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11 April 2011

Salone 2011 is being heralded by many as the first post-recession edition. There’s also a feeling running through the industry that now is the chance to move on from the follies and failings of recent fairs – the over-sized, under-functioning excesses of 2007 and 2008 and then the brave-faced, lacklustre showcases that came in their wake.

Monocle arrived at the fair yesterday and made a beeline for a brand that has come to define the Salone experience, to find out how it was tackling this anticipated wind change. British manufacturer Established & Sons is only seven years old but has become a benchmark by which many judge the fair as a whole.

In September last year Alasdhair Willis, the founder and CEO, resigned – a move widely believed to be the death knell for the young brand. And then last month Established sold its London west end gallery space, which it had used to showcase its limited edition projects. Prior to this year’s Salone, there was no inch-thick party invitation, no VIP plastic wristband and no email with preview images to drum up pre-publicity for its launches. Gone too was the spectacular, cavernous La Pelota venue it had used for five years.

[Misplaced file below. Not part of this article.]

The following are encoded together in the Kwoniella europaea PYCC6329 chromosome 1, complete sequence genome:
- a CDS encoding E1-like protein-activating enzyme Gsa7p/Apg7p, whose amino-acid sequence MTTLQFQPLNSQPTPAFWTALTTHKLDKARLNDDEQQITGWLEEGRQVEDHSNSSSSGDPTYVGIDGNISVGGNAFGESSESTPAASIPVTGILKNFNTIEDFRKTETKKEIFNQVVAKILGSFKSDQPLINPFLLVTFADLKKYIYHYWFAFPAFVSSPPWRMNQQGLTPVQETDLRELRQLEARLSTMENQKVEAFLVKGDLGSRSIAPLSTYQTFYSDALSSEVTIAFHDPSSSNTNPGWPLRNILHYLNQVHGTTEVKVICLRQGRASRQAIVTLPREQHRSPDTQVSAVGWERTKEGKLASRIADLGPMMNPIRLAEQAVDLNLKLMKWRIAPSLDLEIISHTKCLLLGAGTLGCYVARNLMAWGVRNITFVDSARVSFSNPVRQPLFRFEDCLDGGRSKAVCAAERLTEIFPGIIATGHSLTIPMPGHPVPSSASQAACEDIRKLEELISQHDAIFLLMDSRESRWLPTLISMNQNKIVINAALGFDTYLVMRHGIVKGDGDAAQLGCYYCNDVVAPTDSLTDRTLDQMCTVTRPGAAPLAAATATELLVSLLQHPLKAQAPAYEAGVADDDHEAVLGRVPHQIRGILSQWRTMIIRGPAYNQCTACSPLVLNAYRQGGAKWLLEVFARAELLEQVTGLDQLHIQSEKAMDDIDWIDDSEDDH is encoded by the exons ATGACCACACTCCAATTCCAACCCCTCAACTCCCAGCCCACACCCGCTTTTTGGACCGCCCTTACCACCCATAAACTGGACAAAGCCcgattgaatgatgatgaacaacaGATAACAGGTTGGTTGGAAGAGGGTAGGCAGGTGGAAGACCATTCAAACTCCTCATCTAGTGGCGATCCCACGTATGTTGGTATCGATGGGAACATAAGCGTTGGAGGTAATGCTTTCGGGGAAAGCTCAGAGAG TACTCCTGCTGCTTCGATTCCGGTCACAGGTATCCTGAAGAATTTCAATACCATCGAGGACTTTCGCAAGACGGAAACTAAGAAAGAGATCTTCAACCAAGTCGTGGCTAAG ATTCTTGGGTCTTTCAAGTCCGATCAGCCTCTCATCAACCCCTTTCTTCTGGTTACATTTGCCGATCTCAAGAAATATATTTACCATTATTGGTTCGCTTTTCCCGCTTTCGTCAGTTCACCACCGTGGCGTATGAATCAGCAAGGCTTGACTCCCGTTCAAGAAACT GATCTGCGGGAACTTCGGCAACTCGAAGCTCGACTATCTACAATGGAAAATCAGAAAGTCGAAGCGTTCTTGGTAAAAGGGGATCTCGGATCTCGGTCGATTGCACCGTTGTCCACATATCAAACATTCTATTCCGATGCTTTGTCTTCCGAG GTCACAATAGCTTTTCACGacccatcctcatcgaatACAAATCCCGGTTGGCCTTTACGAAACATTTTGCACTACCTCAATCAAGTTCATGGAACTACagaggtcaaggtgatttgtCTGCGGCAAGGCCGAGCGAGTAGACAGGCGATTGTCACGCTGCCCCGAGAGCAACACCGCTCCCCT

But the brand is far from dead. “Call it the seven year itch,” says creative director Sebastian Wrong. “I’m not going to lie – we’ve worked on a much tighter budget. Instead of topping ‘the shows’ of the past, we wanted to emphasise what the brand is about now and show that we run a business.”

Far from muted, Established has taken residence in Teatro Versace, the Kubrick-like former cinema owned by the eponymous fashion house. In a mirror-lined room are 27 new designs spanning lighting, seating, public space furniture, storage, rugs and accessories. “All are in production and ready to order now,” says Wrong. “We have pieces that are good for the contract market, some that are entry level [the anonymously designed Estd accessories] and some that are statement designs. But nothing that is limited edition.”

Everything is produced in Europe except the rugs – which are handwoven in India – and a beautiful collection of Japanese ceramic containers. “We originally intended to solely manufacture in Britain,” Wrong says, “but we soon realised that, if we wanted to work with different materials, we’d have to open our remit. We want products with character and quality. I’m not ashamed to admit that we are continuing to learn.”

The rest of the fair has yet to be unwrapped, but if Established & Sons’ seventh show reflects the mood elsewhere, then it’s good news for the industry. Here is a brand that boomed with the best, at times excessively. But in one short year it has dusted itself off and is now looking better than ever.


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